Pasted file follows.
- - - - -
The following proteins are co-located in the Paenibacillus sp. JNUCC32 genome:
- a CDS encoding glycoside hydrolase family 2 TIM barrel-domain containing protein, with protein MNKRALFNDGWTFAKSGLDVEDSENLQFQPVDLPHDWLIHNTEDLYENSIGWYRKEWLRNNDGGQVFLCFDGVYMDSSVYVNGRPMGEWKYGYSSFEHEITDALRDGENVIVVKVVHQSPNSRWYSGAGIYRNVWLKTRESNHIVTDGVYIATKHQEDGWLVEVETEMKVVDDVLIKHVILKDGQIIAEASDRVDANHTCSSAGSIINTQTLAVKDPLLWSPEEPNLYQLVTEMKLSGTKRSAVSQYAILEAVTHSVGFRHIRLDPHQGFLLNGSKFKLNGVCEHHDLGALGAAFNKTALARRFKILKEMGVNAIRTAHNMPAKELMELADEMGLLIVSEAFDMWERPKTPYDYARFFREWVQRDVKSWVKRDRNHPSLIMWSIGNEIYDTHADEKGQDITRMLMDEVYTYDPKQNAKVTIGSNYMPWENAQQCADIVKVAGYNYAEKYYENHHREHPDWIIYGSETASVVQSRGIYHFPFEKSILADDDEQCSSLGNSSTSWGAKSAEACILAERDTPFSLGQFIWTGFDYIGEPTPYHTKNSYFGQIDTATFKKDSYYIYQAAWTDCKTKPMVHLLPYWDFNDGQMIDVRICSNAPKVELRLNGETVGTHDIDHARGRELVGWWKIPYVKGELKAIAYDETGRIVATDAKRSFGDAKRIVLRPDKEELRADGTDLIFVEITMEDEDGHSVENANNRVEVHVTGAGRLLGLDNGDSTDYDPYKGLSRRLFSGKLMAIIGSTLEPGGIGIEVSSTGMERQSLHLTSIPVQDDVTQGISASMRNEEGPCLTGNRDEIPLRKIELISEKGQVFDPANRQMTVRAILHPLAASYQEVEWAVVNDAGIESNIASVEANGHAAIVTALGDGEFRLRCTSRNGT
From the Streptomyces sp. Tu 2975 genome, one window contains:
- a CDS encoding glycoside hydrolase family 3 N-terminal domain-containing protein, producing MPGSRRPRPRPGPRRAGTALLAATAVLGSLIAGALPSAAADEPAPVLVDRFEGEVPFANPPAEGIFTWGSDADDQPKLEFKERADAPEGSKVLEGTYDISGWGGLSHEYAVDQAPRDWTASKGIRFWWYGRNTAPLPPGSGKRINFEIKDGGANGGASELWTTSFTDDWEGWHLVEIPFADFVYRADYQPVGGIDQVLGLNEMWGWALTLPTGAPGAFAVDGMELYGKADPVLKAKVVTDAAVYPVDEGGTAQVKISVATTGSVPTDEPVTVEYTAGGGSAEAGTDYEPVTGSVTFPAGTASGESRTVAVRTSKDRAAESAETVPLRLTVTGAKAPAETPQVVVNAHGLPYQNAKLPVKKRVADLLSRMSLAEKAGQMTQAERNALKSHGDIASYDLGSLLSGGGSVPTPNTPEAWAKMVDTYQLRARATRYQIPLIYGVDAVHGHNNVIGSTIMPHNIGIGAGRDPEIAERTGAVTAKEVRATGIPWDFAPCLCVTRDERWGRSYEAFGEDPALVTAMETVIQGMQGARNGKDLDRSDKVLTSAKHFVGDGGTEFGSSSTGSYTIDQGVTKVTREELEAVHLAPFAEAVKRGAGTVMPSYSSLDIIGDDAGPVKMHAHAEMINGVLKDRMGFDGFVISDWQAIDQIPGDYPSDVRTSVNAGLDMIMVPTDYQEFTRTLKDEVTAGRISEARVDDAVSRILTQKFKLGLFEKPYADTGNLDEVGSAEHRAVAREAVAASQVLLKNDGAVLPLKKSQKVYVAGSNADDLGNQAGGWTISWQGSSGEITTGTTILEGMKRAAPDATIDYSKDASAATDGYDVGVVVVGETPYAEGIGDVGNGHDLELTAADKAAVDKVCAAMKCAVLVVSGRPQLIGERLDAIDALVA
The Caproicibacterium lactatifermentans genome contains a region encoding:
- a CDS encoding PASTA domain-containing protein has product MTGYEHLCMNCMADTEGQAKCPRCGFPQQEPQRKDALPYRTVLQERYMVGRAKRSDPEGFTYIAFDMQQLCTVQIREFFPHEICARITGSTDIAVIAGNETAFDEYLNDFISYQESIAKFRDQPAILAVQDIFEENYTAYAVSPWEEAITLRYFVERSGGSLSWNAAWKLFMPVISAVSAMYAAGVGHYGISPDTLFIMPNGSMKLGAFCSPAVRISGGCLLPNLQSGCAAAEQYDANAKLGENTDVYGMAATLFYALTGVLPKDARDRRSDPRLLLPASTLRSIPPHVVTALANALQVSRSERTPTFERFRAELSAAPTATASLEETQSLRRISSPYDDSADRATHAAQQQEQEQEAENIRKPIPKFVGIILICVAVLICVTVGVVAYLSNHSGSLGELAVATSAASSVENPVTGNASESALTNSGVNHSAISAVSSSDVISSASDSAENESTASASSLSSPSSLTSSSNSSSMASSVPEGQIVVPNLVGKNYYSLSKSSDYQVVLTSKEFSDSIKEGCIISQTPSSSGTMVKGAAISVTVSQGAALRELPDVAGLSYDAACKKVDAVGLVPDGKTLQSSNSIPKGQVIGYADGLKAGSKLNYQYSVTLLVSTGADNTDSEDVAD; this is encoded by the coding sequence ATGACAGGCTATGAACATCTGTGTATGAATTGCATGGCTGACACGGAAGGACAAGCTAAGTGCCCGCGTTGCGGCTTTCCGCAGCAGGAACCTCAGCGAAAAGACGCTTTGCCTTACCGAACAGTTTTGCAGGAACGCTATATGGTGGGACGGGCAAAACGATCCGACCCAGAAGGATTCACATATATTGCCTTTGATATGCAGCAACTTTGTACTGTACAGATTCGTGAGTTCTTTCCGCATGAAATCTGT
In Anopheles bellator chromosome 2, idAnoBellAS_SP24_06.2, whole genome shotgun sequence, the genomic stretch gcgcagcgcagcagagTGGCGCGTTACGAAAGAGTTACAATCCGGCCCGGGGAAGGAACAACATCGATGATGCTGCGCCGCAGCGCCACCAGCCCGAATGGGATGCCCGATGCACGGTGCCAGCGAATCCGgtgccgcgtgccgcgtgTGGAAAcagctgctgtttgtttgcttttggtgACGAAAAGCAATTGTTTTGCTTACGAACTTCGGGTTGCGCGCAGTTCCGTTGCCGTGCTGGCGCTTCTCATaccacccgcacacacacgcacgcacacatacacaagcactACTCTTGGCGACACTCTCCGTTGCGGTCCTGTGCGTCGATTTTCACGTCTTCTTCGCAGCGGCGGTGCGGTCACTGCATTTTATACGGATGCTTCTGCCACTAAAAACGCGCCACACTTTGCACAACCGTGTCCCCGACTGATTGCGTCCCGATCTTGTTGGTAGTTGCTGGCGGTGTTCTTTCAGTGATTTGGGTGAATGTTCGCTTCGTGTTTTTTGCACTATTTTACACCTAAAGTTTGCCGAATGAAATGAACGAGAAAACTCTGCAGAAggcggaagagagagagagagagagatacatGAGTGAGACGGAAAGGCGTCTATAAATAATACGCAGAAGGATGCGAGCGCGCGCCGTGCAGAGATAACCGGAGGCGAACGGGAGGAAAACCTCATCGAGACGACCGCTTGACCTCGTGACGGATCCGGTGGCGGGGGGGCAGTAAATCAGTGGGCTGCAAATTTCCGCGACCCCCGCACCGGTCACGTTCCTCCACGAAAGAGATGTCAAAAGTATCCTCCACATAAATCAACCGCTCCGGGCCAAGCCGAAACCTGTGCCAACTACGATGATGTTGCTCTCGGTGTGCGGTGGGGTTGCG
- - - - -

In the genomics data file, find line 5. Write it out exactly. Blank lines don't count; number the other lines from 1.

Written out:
The Caproicibacterium lactatifermentans genome contains a region encoding: